How I’m praying about the situation in India

As news reports continue to come in about the increasingly desperate situation in India with COVID-19, a woman from Bangalore shares ideas that have brought hope and inspiration to her prayers for her country and the world. 

Christian Science Perspective audio edition
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In the face of a global pandemic, it can be tempting to feel helpless and hopeless. We might even wonder, Can prayer really help? Yes, it can. Here in India in the midst of what seems to be overwhelming lack, loss, and fear, I’ve found help in the Bible: “Hear my cry, O God; attend unto my prayer. From the end of the earth will I cry unto thee, when my heart is overwhelmed: lead me to the rock that is higher than I” (Psalms 61:1, 2).

Through my study of Christian Science, I’ve learned that God is infinite, all-powerful, ever-present Love. This is the “rock” to which we can all turn and on which we can stand when feeling overwhelmed.

God is the refuge we can go to at any time, where we can shelter in His love for all. God holds us, and everyone, up forever, and even in the most trying circumstances, God is our place of safety. God, our divine Parent, is tenderly mothering – caring for – each of us, and lovingly providing spiritual ideas that translate into practical solutions for every human need. The Bible is full of examples of reliance on God providing help and comfort in situations of human need, including from hunger, disease, danger, and death.

In the Christian Science textbook, “Science and Health with Key to the Scriptures,” Mary Baker Eddy writes, “Divine Love always has met and always will meet every human need,” and she assures us of the spiritual fact that “to all mankind and in every hour, divine Love supplies all good” (p. 494). It may feel like a huge leap of faith to say this when the situation looks so bleak. But we catch glimpses of God’s love through the many people who are acting with kindness, generosity, and unselfishness to help those in need.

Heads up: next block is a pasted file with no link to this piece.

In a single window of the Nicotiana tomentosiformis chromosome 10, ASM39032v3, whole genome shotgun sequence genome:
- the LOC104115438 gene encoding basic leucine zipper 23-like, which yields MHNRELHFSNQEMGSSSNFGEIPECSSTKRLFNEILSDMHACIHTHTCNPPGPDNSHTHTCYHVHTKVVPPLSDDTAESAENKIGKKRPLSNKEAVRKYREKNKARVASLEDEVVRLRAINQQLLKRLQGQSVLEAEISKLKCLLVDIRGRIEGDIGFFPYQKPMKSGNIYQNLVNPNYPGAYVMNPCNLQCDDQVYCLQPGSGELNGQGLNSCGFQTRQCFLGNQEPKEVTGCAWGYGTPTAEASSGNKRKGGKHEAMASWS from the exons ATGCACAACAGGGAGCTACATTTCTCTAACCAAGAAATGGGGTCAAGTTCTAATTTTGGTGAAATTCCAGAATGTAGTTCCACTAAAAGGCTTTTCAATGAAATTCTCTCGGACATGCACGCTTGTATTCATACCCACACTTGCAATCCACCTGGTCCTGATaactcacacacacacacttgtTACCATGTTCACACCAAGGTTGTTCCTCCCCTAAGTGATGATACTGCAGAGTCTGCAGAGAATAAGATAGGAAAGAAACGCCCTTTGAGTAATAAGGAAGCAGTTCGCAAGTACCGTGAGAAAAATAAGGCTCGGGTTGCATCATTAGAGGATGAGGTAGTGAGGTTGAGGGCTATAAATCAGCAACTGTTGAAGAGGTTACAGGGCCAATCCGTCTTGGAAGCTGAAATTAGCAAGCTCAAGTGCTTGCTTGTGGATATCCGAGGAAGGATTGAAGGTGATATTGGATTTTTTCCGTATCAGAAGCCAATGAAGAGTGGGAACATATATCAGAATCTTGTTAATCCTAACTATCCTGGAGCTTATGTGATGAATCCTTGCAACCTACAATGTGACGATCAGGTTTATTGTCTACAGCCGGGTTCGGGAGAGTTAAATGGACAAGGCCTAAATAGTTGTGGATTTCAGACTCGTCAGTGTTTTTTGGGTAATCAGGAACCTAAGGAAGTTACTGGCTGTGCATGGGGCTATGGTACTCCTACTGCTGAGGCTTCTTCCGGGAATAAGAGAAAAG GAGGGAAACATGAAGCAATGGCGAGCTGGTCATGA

It’s been both extraordinary and heartwarming, for instance, to see the ways in which individuals have felt compelled by love and to help others who need specific help but don’t have anyone to provide it. And as stated in an editorial in The Christian Science Monitor on May 7, 2021, there are “millions of volunteers and small-scale donors who are assisting sick and destitute people during a COVID-19 wave.

“For a country that has long ranked relatively low in charitable giving, India is coming on strong in weaving new levels of public trust” (“How India lightens its crisis”).

These kinds of acts are evidence of the Love that is God. This Love fills all space. It is the all-pervading atmosphere in which we all truly live. Divine Love’s presence is filled with life-giving ideas, freely available to all. We each have an inherent ability to inhale, to take in, these ideas and allow them to purify, cleanse, and heal fear, discouragement, or dismay – anything that would overwhelm us.

The inexhaustible supply of inspiration pouring out from the infinite source that is God’s goodness is the spiritual “oxygen” that we breathe and that sustains us all. This inspiration is the Christ, “the true idea voicing good, the divine message from God to men speaking to the human consciousness,” as explained in Science and Health (p. 332).